Times of Israel
JTA — With the Israeli-Palestinian peace negotiations floundering, it may, perhaps, be time to consider an entirely different kind of two-state solution. One that involves the State of Texas.
Congressional candidate Allan Levene is proposing to cut the Gordian Knot of Middle East peace by creating a second State of Israel on the eastern coast of Texas, which he would call New Israel. The idea, briefly, is to take (through eminent domain) roughly 8,000 square miles of sparsely populated land bordering the Gulf of Mexico and give it to Israel as a second, non-contiguous part of the State of Israel. Israel would get the land only if it agrees to withdraw to its pre-1967 borders.
Israel wins because it would gain a new, peaceful territory far from the strife of the Middle East, in a place where, as Levene suggests, “the climate is similar,” and Israel could “have access to the Gulf of Mexico for international trade.” The U.S. wins because it would no longer need to send Israel billions of dollars a year in foreign aid. Texas wins because of all the construction jobs from building an entirely new state within its borders. The Palestinians win because they get the West Bank, and because now Israel, too, gets to see just how fun it is to have a non-contiguous state. Everybody wins!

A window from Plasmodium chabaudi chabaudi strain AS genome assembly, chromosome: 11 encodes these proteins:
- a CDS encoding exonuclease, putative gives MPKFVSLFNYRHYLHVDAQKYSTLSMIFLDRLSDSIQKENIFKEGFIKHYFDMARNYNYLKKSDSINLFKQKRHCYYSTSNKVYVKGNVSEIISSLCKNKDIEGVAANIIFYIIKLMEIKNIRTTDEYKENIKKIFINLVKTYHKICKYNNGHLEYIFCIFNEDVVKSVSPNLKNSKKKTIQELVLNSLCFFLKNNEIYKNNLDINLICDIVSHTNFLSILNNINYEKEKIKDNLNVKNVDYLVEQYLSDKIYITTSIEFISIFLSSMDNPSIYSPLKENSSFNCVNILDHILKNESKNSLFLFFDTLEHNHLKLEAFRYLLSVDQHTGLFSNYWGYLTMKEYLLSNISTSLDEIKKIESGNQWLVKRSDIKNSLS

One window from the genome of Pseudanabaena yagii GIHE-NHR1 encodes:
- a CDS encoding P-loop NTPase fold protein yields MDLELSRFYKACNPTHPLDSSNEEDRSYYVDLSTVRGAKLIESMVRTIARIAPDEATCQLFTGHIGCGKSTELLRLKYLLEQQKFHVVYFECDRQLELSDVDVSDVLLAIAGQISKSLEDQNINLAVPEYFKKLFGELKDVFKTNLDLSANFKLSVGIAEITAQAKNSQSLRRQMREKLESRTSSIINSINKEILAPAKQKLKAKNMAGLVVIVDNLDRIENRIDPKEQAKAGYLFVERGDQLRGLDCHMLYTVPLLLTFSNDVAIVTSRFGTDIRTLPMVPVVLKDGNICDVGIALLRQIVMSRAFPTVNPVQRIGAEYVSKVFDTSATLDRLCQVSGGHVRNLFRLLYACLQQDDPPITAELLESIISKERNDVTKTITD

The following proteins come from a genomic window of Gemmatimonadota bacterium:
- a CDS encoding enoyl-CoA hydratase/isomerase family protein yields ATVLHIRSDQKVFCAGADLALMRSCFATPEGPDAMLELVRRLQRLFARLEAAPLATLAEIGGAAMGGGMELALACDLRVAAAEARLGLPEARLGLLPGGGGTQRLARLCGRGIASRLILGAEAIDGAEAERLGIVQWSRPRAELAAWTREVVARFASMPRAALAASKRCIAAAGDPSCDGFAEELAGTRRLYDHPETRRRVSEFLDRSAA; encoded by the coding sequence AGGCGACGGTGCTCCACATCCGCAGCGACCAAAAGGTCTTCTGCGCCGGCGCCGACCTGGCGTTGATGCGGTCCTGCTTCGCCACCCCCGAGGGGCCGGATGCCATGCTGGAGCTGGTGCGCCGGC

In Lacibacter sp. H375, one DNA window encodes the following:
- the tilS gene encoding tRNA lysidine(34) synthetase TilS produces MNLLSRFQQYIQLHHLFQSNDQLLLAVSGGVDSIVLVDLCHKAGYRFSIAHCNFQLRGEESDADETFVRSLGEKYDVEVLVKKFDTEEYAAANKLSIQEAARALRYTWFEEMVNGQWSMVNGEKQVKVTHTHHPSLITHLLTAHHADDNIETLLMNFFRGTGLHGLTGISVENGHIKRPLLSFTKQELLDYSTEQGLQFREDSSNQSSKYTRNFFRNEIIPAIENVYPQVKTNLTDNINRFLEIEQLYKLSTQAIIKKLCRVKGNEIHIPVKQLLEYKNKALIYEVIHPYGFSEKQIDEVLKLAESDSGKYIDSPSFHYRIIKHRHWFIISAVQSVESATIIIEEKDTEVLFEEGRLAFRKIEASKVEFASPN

And, in fact, it’s an idea with plenty of precedent. Theodor Herzl temporarily embraced a British proposal to establish a Jewish homeland in Uganda (though the backlash against the idea almost destroyed the Zionist movement). And in 1938-40, various plans were floated to settle European Jewish refugees in the Alaska territories – a notion that later inspired Michael Chabon’s novel, “The Yiddish Policeman’s Union.”
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